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ovie buffs will probably be aware

of the significance of October 21, 2015. It’s the

date on which the 1989 film

Back to the Future

Part II

landed teenaged Marty McFly, traveling in a

truly tricked-out DeLorean, into his own future as a

middle-aged family man. The marketing hype that

drove crowds back to the theaters this past

autumn was the interest in seeing how closely the

writers got to predicting 26 years into the future —

now our present.

Did they get it right? Well, we don’t have shoes

that fasten themselves, although sneakers have

sported wheels and light-up features for several

years now. Cars still don’t fly, but they can self-park

and talk — and they’re getting closer to self-driving.

And hoverboards? Not yet, but the self-balancing,

wheeled electric scooters might be a close second.

Our Own Back-to-the-Future

As I write this column, I’ve been thinking about our

own back-to-the-future. As Interval International

marks 40 years in 2016 (the company opened for

business in January 1976), I’ve tried to mentally

transport to 1976 and imagine attempting to fathom

some of the changes in a world four decades older.

Computers that sit in the palm of your hand.

New verbs such as




. The demise,

then return, of the electric car, vinyl records, and,

now, cassette tapes. Drones. That water is more

often consumed from plastic bottles rather than

the tap.

Then there are changes that have transformed

travel and vacationing. Who could have imagined

back in 1976 — just four years after President Nixon

visited the People’s Republic of China — that one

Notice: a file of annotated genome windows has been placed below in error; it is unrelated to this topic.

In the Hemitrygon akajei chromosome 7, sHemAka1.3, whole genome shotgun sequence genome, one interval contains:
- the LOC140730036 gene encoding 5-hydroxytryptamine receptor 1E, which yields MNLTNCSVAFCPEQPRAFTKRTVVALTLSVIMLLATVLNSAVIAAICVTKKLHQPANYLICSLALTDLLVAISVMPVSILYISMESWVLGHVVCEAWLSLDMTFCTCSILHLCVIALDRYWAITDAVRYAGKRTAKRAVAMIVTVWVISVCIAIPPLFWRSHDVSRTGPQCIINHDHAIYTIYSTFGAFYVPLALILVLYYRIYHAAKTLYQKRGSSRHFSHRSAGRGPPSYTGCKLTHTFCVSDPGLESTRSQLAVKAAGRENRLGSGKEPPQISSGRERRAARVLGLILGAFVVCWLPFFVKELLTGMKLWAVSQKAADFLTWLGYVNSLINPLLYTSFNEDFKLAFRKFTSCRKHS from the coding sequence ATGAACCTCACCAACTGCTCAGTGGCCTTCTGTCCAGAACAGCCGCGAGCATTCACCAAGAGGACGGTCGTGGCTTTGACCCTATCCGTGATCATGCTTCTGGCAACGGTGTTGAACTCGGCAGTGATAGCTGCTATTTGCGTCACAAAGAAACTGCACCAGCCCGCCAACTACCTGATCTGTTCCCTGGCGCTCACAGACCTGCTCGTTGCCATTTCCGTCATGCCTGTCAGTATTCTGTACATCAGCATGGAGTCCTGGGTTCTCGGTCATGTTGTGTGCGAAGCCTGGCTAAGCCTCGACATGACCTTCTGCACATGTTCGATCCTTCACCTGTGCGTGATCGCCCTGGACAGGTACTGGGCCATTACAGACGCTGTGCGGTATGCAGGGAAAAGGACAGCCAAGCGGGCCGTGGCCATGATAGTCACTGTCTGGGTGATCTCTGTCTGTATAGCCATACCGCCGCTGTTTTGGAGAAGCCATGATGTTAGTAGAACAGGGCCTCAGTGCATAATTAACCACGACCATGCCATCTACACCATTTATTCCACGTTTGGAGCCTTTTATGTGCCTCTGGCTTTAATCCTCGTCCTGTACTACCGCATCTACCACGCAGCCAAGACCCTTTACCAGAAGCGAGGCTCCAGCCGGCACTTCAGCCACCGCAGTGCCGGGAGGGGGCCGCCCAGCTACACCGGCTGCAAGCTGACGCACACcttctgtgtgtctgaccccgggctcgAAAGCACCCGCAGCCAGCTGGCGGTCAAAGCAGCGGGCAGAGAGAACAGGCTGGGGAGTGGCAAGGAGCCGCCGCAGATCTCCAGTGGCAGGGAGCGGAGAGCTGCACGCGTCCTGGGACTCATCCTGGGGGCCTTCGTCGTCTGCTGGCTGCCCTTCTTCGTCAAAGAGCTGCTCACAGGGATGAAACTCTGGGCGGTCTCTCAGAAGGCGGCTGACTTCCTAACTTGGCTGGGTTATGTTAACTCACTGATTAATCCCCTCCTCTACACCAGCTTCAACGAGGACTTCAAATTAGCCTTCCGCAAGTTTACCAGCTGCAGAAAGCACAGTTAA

day a burgeoning Chinese middle class would have

a positive worldwide impact on tourism? Or that

only now would U.S. tourism to Cuba be on the

cusp of opening up.

Nor could I have fathomed that resort and

hotel guests would be able to bypass the recep-

tion and check-in process by simply opening the

door of their unit with their personal handheld

device. Or a room that knows when you’re there —

and when you’re not.

What Doesn’t Surprise Me

There’s plenty that doesn’t surprise me, though.

That despite increasing hours of work, vacations

are still one of the most valued priorities the world

over. And that timesharing, a nascent industry back

in 1976, has not just survived, but thrived.

What was once seen as a revolutionary concept

and the realm of risk-taking entrepreneurs is now a

respected and established business model that was

clearly a precursor to the sharing economy’s model.

Most of the largest and respected hospitality brands

in the world have a strong industry presence. Many

companies, including Interval Leisure Group (ILG),

are now publicly traded, lending further evidence

that vacation ownership is here to stay.

Transformational Transaction

One of those brands that stepped up to timesharing

was Starwood Hotels and Resorts. In 1999, the

global company acquired Vistana, Inc. — which

later became Starwood Vacation Ownership — to

establish a presence in the timeshare market. Last

year, Starwood announced its plans to sell its vaca-

tion ownership business — to be known as Vistana

Signature Experiences — to ILG, and its hotel busi-

ness to Marriott International.

This transformational transaction positions ILG

at the forefront of the consolidating shared owner-

ship industry. Along with the exclusive global license

to the Hyatt


brand in vacation ownership, the addi-

tion of the Sheraton


and Westin


brands secures

high-quality inventory for the Interval network.

It’s impossible to imagine what the next

40 years will bring to the greater world, let alone

our industry. But with the solid foundation of

well-established businesses such as Interval

International, Hyatt Vacation Ownership, and

Vistana Signature Experiences, ILG can anticipate

a rewarding future, one that not only brings benefit

to ILG, but to its valued resort and business

partners, as well.




vacation industry review



Craig M. Nash



The Future Ain’t

What It Used to Be

I’ve been thinking

about our own back-

to-the-future. As

Interval International

marks 40 years in

2016, I’ve tried to

mentally transport to

1976 and imagine the

changes in a world

four decades older.